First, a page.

BBC News - Health
Updated: 2 hours 48 min ago
Meet Fama Ka, the visually impaired woman who runs free braille classes to teach blind people in her neighbourhood how to read.
UN health experts recommend cutting the standard dose of yellow fever vaccine by 80% in emergencies, amid an outbreak in Angola and DR Congo.
New research by the BBC's Breakfast programme shows an increase in the number of people in England and Wales who are middle-aged or elderly and struggling with eating disorders.
Rebecca Rosen, a GP from a busy London practice, says pressures on the service risk "budget airline" style medicine.
Intensive physical exercise four hours after learning is the key to remembering information learnt, say Dutch researchers.
A pioneering pair of cancer drugs that unleash the immune system on tumours will be paid for by the NHS in England.
The US city of Philadelphia introduces a tax on carbonated sugary drinks, despite a multimillion-dollar campaign by the beverage industry to block it.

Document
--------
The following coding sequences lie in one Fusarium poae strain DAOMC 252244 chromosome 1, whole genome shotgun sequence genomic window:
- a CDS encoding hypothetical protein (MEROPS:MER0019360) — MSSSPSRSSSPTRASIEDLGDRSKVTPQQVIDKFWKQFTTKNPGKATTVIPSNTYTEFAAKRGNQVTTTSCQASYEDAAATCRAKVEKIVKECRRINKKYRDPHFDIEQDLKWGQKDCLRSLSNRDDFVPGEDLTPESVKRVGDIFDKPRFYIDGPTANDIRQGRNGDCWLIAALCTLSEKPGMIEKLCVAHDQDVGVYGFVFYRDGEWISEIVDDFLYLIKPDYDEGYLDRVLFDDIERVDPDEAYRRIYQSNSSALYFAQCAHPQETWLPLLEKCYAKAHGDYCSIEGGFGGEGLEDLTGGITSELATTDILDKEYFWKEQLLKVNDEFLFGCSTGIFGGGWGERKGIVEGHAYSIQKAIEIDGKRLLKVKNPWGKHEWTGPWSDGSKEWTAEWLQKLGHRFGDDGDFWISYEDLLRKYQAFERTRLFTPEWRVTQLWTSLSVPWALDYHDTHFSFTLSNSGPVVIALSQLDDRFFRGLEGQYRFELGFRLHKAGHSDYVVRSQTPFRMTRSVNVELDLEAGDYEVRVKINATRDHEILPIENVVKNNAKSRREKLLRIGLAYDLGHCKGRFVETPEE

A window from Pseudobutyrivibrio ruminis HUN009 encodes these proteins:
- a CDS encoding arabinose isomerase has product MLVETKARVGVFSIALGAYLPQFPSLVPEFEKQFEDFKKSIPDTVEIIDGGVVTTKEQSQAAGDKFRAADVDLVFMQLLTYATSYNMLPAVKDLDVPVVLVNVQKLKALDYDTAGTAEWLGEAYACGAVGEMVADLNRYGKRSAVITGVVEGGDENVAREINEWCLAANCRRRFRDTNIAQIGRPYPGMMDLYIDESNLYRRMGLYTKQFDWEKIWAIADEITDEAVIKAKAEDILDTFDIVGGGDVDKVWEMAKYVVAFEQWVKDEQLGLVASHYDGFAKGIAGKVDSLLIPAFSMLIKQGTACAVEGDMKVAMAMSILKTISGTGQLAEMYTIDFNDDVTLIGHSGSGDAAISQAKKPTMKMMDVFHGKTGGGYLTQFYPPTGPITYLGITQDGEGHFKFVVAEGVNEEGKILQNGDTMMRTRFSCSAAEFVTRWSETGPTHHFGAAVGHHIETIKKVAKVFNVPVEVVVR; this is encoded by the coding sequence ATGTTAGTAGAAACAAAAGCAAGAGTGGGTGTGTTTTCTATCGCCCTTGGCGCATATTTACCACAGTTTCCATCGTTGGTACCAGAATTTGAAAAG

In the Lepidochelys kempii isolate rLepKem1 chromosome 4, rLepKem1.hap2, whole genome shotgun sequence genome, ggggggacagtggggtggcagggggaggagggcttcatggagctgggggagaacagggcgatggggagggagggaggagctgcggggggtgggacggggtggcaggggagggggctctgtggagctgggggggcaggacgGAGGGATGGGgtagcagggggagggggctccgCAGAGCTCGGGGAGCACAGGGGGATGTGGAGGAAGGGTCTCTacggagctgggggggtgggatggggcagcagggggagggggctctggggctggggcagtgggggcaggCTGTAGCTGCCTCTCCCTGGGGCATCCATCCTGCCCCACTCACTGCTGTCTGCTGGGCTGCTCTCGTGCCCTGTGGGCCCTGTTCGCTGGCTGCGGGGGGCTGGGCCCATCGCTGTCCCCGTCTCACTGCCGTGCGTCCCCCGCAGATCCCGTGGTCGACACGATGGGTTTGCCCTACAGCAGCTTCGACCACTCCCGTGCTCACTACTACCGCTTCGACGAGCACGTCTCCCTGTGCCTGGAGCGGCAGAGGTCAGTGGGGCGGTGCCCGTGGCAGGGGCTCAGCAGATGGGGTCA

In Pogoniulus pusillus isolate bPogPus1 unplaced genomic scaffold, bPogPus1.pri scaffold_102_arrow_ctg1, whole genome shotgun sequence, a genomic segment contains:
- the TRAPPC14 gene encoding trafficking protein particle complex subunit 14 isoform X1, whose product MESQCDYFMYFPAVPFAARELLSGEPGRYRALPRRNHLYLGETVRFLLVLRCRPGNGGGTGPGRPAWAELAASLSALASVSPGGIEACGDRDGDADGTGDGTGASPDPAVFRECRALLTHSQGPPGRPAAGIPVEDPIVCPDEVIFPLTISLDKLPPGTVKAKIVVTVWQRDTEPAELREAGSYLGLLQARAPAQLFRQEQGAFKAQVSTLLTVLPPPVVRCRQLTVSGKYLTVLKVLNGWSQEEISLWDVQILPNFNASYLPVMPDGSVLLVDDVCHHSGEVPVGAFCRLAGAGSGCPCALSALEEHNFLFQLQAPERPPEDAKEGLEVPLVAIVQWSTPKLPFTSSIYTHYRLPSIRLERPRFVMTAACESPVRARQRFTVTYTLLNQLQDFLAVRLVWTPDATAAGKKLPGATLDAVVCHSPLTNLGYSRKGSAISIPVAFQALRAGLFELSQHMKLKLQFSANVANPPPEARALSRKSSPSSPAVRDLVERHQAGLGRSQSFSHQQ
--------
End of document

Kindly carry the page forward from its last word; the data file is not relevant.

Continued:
Two leading public health organisations call for the possession and personal use of all illegal drugs to be decriminalised in the UK.
A "consistently failing" NHS patient helpline is rated inadequate in a "damning" report.
One of the UK's busiest ambulance services is being investigated after reports of bullying and harassment and a dispatch system described as "unfit for purpose".
An ambulance trust is being investigated after reports of bullying and harassment and an "unfit for purpose" dispatch system.
The cancer risk of coffee has been downgraded, with experts concluding there is inadequate evidence to suggest it causes the disease.
The UK is seeing a small but "extremely worrying" rise in the number of children developing a type of diabetes that is linked to obesity and unhealthy lifestyles, experts warn.
A coroner says gifted teenager, Edward Mallen, who took his own life fell through the cracks of an underfunded mental health service.
The World Health Organization sees a "very low risk" of the Zika virus spreading internationally as a result of the Brazil Olympics.
The Department of Health says it's going to review a law which means that gay men can't donate for 12 months after having sex.
Opinion is divided over the threat to visitors at this summer's Olympic Games in Rio de Janeiro, as Wyre Davies reports.
5 live finds out how pathologists are conducting post-mortems without the need for a scalpel.
Scotland's first graduate entry courses for medicine are to start at St Andrews and Dundee University in 2018.
More than half of organs transplanted since a new system came into effect were from people whose consent was deemed.